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Thread: Introduction to bird photography.

  1. #1
    RichardTaylor is online now dPS +1000 Club
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    Default Introduction to bird photography.

    Bird photography (1)

    A multipart, single thread tutorial on basic bird photography.

    Introduction - Why?

    You may be intersted in wildlife.
    It is a technical challenge.
    It gets you out of the house.
    Your photography skills will improve.
    You may see things you have never seen before.
    It may be fun

    Most of my bird photography is in urban areas including suburban parks & reserves etc.
    It is very similar to motor sport photography both equipment wise and capturing the moment. You normally have no control over your subject, lighting and limited control over you shooting position.

    The main skills you will need are.

    (1) Be observant
    (2) Patience
    (3) Be very familiar with your camera.
    (4) Be able to isolate your subject.
    (5) Knowing your subject and locations, however subjects of oportunity may arise any time.

    Some topics we will be covering.

    Equipment, both camera & personal gear.
    Where to shoot.
    Setting up your camera.
    Shooting.

    #1 It can be fun (this is the one that "hooked" me).

    Thirsty birds at St Ives village green.

    On a suburban village green, Sydney Australia.
    ISO 800, 1/500@F6.3, F=300mm (~480mm equivalent) , hand held.
    Canon 350D (Rebel XT) with Canon 75-300 zoom.

    #2 It can be a technical challenge, especially birds in flight

    Urban wildlife

    Camera Canon EOS 40D *** mid range DSLR
    Exposure 0.001 sec (1/2000)
    Aperture f/5.6 *** Wide open
    Focal Length 240 mm
    ISO Speed 800
    Exposure Bias -1/3 EV
    Flash Off, Did not fire
    Exposure Program Aperture-priority AE
    Max Aperture Value 5.7
    Subject Distance 12.9 m
    Canon EF 100-400mm f/4.5-5.6 L IS USM

    Same location as above. Hand held.

    #3 It gets you out of the house.......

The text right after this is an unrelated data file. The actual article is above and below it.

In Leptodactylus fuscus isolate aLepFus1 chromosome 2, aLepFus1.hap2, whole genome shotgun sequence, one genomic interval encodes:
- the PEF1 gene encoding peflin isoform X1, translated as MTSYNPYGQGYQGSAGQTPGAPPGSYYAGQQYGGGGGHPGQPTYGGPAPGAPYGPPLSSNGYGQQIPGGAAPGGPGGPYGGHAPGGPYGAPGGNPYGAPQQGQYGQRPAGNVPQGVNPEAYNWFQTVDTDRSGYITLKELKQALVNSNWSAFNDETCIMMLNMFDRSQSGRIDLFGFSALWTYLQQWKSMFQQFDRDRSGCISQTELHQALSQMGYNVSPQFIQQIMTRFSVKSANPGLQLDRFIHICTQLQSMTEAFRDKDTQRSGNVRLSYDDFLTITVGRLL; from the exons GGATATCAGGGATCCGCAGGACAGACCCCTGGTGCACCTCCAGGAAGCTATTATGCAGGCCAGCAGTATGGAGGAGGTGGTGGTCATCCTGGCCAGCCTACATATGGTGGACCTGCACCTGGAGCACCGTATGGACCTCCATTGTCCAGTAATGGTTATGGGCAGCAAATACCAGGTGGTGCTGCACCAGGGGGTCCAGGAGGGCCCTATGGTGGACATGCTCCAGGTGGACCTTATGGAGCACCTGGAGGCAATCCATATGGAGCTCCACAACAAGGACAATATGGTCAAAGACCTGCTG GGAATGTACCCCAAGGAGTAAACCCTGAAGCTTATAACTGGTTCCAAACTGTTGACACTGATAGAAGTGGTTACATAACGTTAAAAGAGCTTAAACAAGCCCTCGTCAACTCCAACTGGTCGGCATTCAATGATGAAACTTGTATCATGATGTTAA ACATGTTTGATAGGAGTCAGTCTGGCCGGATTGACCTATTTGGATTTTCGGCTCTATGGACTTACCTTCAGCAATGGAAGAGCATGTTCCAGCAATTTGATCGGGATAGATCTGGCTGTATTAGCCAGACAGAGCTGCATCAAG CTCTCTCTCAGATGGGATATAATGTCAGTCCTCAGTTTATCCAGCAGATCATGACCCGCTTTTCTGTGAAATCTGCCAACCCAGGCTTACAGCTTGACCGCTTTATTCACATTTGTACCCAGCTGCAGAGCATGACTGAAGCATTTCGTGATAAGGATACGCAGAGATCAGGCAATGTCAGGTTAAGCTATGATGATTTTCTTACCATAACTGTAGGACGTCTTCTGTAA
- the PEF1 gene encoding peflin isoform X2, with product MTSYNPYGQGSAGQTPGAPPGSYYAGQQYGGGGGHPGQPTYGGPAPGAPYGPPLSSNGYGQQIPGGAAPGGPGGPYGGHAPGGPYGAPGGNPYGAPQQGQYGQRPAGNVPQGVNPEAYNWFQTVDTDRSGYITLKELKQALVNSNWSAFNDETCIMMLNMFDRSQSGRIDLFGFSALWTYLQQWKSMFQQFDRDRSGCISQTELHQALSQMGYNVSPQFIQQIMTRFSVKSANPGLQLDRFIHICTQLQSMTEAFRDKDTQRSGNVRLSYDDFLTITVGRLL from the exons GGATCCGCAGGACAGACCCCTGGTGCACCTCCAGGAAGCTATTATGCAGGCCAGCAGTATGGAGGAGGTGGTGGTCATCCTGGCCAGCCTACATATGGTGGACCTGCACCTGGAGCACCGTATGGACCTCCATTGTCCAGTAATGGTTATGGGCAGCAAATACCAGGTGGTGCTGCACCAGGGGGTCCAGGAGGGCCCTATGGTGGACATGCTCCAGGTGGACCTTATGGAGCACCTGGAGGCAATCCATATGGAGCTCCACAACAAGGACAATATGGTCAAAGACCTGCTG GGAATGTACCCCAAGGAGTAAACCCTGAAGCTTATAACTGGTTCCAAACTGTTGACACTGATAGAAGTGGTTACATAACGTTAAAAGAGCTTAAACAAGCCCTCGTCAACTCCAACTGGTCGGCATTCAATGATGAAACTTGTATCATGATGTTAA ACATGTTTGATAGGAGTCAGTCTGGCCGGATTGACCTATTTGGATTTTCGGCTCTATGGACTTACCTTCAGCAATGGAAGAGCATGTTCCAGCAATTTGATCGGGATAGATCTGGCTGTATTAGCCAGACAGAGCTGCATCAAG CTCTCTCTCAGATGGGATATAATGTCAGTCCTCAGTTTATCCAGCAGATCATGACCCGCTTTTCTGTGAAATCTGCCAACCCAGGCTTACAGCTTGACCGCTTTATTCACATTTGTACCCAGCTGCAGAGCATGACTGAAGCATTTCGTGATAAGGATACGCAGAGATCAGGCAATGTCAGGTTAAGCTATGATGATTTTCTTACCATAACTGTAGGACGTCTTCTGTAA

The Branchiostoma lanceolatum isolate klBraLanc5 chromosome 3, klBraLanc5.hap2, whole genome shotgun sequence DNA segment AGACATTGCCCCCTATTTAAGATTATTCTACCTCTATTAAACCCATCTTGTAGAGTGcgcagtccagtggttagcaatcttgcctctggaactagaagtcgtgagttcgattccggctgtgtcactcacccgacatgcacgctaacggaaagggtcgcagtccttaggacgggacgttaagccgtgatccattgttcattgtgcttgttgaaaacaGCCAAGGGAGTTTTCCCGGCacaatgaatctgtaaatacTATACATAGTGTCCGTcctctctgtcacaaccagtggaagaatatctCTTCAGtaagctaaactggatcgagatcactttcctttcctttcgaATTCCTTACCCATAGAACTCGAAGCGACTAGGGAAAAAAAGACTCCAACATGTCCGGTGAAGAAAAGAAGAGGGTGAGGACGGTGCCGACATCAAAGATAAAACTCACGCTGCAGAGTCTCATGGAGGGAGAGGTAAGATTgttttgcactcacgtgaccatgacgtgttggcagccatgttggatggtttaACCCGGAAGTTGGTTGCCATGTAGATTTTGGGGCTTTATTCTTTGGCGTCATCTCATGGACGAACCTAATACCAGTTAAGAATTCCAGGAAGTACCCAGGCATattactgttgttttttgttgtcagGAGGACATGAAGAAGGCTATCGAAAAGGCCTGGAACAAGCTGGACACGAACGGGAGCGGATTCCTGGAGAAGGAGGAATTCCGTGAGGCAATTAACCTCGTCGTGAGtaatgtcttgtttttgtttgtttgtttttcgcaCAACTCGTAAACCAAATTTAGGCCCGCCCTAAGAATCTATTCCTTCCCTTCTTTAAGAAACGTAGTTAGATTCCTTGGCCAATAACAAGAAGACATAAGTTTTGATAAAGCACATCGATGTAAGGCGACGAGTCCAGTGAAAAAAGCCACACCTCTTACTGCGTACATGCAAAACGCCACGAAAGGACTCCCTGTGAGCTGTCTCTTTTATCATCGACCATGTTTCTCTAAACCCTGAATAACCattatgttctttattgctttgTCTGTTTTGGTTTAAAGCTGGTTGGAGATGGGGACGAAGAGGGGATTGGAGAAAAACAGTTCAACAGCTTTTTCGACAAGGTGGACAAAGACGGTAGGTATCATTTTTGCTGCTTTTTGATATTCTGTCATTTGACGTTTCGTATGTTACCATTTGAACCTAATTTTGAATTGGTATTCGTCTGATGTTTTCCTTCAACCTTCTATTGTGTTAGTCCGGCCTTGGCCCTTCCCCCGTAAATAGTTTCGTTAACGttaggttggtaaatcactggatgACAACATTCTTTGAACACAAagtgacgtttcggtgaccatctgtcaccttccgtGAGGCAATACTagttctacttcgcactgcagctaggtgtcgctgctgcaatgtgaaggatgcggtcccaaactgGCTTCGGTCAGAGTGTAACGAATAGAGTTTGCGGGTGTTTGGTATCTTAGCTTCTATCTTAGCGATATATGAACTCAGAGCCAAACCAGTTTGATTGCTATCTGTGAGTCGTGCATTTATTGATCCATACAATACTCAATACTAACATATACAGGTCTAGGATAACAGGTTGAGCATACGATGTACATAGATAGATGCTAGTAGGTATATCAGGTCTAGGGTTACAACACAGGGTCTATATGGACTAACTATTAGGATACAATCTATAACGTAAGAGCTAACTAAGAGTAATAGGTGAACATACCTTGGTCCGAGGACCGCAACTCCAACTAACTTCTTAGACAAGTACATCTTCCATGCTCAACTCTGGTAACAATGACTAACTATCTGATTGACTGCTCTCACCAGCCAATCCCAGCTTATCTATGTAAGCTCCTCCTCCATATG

Tourist & local.

    Camera Canon EOS 40D
    Exposure 0.005 sec (1/200)
    Aperture f/10.0
    Focal Length 12 mm
    ISO Speed 400
    Exposure Bias -2/3 EV
    Subject Distance 0.89 m
    Toikina 12-24 F4 lens.

    #4 You may see things you have never seen before.

    The early bird catches the worm.

    Camera Canon EOS 40D
    Exposure 0.001 sec (1/800)
    Aperture f/7.1
    Focal Length 400 mm
    ISO Speed 200
    Exposure Bias 0 EV
    Canon EF 100-400mm f/4.5-5.6 L IS USM

    Same location as pics 1&2
    Hand held.

    --------------------------------------------------------------------------------------

    Feel free to ask any questions and contribute to this tutorial.
    More to come.

    Thanks
    Richard
    Last edited by RichardTaylor; 01-21-2013 at 02:49 AM.
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  2. #2
    Kayulani's Avatar
    Kayulani is offline dPS Forum Member
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    Thank you for sharing. I love taking photos of birds. I find them challenging, and they do indeed improve my 'eye' and photography in general.

  3. #3
    redartsjr's Avatar
    redartsjr is offline JustMe
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    I also have an EOS 40D and would be very interested in a specific list of the lens' you use. The shots you posted were nice and sharp and I am very impressed with the results. I will be following this thread very close. Thanks for starting it. I will find some of my shots to post and you can maybe tell me how to improve on them.
    Rick

  4. #4
    RichardTaylor is online now dPS +1000 Club
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    Thanks guys.

    @redartsjr
    Nowdays, but not always, it is mostly the Canon EF 100-400mm f/4.5-5.6 L IS USM Lens.
    I will try to include the lens I used with the pics.

    Re sharpness: All the pics have been reuduced in size for web publication and sharpened when PPing the original RAW files.

  5. #5
    ZafarSami's Avatar
    ZafarSami is online now dPS +1000 Club
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    Great tutorial, thanks. The EXIF data is especially useful to try to figure out how you set the camera for various shots.

    Some questions immediately came to mind, I noticed that you have a couple of photos with exposure bias set in camera. Was the camera exposing too bright? Did you have time to chimp and adjust or did you know from experience and quickly adjusted exposure bias for each photo? Isn't a negative exposure bias pushing the histogram to the left, and therefore against the "expose to the right" concept?

    Sorry for all the questions, but you started it! ;P
    Zafar
    Nikon D300s, Nikkor 50mm F1.4G, Tamron SP 24-70mm F2.8 VC, Tokina 11-16mm F/2.8, Tamron SP 70-200mm F2.8 VC, Nikkor 18-300mm F3.5-5.6, Nikon SB 900